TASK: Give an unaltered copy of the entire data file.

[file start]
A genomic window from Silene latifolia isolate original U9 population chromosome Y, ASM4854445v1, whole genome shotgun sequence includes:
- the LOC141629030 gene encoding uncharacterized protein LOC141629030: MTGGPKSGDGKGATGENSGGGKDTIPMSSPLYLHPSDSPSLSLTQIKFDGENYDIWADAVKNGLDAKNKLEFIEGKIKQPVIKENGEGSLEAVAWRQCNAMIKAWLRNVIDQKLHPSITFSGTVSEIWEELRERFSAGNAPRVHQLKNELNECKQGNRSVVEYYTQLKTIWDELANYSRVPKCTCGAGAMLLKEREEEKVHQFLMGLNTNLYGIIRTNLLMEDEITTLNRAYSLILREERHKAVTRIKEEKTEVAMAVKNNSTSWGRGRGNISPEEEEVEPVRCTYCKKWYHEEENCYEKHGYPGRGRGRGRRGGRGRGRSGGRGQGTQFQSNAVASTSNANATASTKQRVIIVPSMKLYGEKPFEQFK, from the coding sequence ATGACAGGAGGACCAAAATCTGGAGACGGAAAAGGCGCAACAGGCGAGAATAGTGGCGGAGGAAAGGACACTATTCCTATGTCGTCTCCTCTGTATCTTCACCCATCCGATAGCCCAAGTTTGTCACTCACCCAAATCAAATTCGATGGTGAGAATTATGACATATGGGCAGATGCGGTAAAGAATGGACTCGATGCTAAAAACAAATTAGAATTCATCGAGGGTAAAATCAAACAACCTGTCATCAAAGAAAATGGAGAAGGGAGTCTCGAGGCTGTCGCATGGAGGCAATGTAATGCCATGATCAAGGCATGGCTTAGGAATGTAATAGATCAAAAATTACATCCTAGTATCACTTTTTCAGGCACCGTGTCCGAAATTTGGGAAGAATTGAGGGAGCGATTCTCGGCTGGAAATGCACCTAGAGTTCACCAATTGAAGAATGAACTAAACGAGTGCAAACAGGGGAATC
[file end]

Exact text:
A genomic window from Silene latifolia isolate original U9 population chromosome Y, ASM4854445v1, whole genome shotgun sequence includes:
- the LOC141629030 gene encoding uncharacterized protein LOC141629030: MTGGPKSGDGKGATGENSGGGKDTIPMSSPLYLHPSDSPSLSLTQIKFDGENYDIWADAVKNGLDAKNKLEFIEGKIKQPVIKENGEGSLEAVAWRQCNAMIKAWLRNVIDQKLHPSITFSGTVSEIWEELRERFSAGNAPRVHQLKNELNECKQGNRSVVEYYTQLKTIWDELANYSRVPKCTCGAGAMLLKEREEEKVHQFLMGLNTNLYGIIRTNLLMEDEITTLNRAYSLILREERHKAVTRIKEEKTEVAMAVKNNSTSWGRGRGNISPEEEEVEPVRCTYCKKWYHEEENCYEKHGYPGRGRGRGRRGGRGRGRSGGRGQGTQFQSNAVASTSNANATASTKQRVIIVPSMKLYGEKPFEQFK, from the coding sequence ATGACAGGAGGACCAAAATCTGGAGACGGAAAAGGCGCAACAGGCGAGAATAGTGGCGGAGGAAAGGACACTATTCCTATGTCGTCTCCTCTGTATCTTCACCCATCCGATAGCCCAAGTTTGTCACTCACCCAAATCAAATTCGATGGTGAGAATTATGACATATGGGCAGATGCGGTAAAGAATGGACTCGATGCTAAAAACAAATTAGAATTCATCGAGGGTAAAATCAAACAACCTGTCATCAAAGAAAATGGAGAAGGGAGTCTCGAGGCTGTCGCATGGAGGCAATGTAATGCCATGATCAAGGCATGGCTTAGGAATGTAATAGATCAAAAATTACATCCTAGTATCACTTTTTCAGGCACCGTGTCCGAAATTTGGGAAGAATTGAGGGAGCGATTCTCGGCTGGAAATGCACCTAGAGTTCACCAATTGAAGAATGAACTAAACGAGTGCAAACAGGGGAATC